Times are tough in the IT sector and Cisco Systems has had to tighten its belt accordingly. The company’s chief executive John Chambers was paid just one dollar in the last financial year and refused a bonus payment. In previous years Chambers had been one of the highest paid executives in the US.
While Cisco remains one of the tech sector’s most cash-rich companies, Chambers’ paycut can be interpreted as a symbolic ‘look, no Ebbers here’ gesture, rather than a desperate cost-cutting device. It is also a gesture that Cisco’s streamlined legal team probably appreciates.
“Cisco has a very unusual structure for the legal team. There’s no European general counsel. The 100 lawyers are a very leanly staffed legal function given the size of the company, and in Europe it’s particularly leanly staffed because you have a total of just 10 staff,” says Alfred Farha, who is one of Cisco’s top two European lawyers.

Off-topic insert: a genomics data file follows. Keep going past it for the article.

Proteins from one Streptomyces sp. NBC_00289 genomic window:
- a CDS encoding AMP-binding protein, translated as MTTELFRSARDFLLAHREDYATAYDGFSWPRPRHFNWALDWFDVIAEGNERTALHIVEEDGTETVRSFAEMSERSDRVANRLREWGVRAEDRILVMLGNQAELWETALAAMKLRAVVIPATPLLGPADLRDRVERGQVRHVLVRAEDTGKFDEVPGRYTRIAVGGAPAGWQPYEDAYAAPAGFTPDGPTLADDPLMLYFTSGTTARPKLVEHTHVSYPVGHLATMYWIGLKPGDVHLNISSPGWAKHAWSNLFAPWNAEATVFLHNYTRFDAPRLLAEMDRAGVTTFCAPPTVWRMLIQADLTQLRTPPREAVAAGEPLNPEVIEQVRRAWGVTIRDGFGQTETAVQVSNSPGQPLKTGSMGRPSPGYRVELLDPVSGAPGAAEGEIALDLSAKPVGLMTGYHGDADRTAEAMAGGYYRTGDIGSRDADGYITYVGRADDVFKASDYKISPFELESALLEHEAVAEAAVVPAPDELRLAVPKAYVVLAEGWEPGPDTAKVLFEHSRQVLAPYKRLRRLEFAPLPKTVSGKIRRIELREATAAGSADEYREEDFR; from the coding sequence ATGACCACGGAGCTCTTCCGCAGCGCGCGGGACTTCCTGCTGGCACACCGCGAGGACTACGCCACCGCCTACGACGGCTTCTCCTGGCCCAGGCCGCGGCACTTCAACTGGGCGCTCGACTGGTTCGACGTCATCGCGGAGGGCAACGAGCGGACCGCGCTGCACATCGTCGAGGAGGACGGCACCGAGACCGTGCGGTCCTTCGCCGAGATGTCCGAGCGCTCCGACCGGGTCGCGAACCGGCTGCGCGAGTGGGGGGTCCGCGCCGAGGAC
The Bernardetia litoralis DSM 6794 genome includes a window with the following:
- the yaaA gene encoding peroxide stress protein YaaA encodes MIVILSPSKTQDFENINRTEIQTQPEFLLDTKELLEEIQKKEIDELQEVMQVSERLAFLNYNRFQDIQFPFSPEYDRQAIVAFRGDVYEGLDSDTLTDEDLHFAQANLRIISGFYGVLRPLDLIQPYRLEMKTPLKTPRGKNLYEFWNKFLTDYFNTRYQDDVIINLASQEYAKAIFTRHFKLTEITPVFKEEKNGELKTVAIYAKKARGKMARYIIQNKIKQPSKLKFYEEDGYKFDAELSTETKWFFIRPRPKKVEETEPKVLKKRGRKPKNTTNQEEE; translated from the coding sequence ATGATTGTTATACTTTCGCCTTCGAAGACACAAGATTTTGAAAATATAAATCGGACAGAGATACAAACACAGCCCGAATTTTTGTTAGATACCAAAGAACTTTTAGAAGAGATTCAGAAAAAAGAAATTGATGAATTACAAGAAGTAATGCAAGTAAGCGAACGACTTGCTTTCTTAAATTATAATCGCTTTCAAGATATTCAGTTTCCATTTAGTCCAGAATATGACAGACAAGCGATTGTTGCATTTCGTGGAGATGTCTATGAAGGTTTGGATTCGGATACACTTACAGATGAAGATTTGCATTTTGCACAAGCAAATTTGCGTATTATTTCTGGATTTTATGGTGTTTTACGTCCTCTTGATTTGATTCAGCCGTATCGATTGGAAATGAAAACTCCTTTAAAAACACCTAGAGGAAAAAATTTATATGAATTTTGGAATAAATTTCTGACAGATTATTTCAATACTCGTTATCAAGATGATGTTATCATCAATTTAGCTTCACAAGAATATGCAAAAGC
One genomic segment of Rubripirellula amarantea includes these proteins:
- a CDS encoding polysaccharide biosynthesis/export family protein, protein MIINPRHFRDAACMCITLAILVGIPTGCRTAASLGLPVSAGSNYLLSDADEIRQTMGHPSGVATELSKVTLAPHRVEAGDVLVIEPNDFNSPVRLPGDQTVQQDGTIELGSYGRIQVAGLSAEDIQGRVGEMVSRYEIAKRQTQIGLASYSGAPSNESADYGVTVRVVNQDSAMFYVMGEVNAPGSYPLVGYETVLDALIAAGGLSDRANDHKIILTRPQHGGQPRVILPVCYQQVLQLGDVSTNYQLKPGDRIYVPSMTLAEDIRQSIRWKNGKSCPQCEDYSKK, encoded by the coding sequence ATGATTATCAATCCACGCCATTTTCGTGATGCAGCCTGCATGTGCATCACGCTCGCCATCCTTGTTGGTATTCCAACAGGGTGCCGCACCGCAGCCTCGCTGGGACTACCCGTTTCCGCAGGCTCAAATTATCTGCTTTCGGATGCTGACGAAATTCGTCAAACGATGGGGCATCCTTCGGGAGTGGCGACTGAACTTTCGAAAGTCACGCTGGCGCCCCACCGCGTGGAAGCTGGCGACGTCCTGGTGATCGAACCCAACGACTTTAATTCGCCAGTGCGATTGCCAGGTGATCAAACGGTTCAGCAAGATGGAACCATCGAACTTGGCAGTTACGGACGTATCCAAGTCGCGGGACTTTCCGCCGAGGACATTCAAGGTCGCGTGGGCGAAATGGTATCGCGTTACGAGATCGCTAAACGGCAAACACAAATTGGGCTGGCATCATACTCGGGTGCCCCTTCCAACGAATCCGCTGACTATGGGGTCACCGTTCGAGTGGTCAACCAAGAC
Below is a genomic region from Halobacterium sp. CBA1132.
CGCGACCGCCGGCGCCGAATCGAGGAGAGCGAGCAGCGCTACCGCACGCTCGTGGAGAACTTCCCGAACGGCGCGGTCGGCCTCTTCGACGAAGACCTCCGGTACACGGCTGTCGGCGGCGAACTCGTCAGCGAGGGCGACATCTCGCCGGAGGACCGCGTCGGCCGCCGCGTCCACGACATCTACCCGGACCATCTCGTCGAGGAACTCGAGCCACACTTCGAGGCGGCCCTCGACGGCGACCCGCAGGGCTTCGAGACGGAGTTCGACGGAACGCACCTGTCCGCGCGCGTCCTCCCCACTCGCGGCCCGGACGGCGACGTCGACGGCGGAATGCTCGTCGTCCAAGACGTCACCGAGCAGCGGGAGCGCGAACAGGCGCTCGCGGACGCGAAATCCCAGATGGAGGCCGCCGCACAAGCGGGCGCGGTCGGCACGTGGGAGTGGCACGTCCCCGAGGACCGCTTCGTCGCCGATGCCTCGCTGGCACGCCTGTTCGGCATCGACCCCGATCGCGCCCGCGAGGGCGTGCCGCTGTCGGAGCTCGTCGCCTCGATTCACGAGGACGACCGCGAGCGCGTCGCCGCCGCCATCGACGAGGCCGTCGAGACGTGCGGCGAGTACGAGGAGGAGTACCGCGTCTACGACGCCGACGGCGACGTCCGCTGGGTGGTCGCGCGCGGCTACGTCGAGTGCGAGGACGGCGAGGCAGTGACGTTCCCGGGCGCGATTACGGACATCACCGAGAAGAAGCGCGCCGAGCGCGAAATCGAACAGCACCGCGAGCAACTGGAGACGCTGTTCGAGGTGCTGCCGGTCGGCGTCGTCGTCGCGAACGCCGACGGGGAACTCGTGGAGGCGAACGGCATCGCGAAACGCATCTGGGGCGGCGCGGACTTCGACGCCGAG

The Europe, Middle East and Africa (EMEA) team generates around 28 per cent of Cisco’s revenue, but has only a tenth of its lawyers. Farha, in London, supports the licensing and technology group and Hans Albers in Amsterdam is the European lawyer who oversees the sales team.
Albers is assisted by a team spread among offices in Brussels, Copenhagen, Frankfurt, Paris and Stuttgart. His team has responsibility for the complete contract management of systems integrators, such as IBM and Hewlett-Packard, down to small resellers and distributors. These are standard agreements, which are then negotiated by the legal team. Many in the legal team are not even lawyers but contract negotiators. In London there is a lawyer who supports key client BT (which has around 140 lawyers) and two who work with Albers.
Farha, then, who does not have any lawyers under him, is a lone gunslinger. “I joined when there were the last big parties and the boom was still on; then a month later it wasn’t. I was interviewing people… Right from the start I thought I was building a team. But I’m not the only person [who thought that]. A lot of functions had to deal with that,” laments Farha.
This makes outsourcing an important part of Farha’s role. The legal department mirrors the way the company runs its business as a whole – it outsources whenever it makes sense. “I’m still working out the perfect model to do that and I’m still in discussions with a lot of firms,” he says.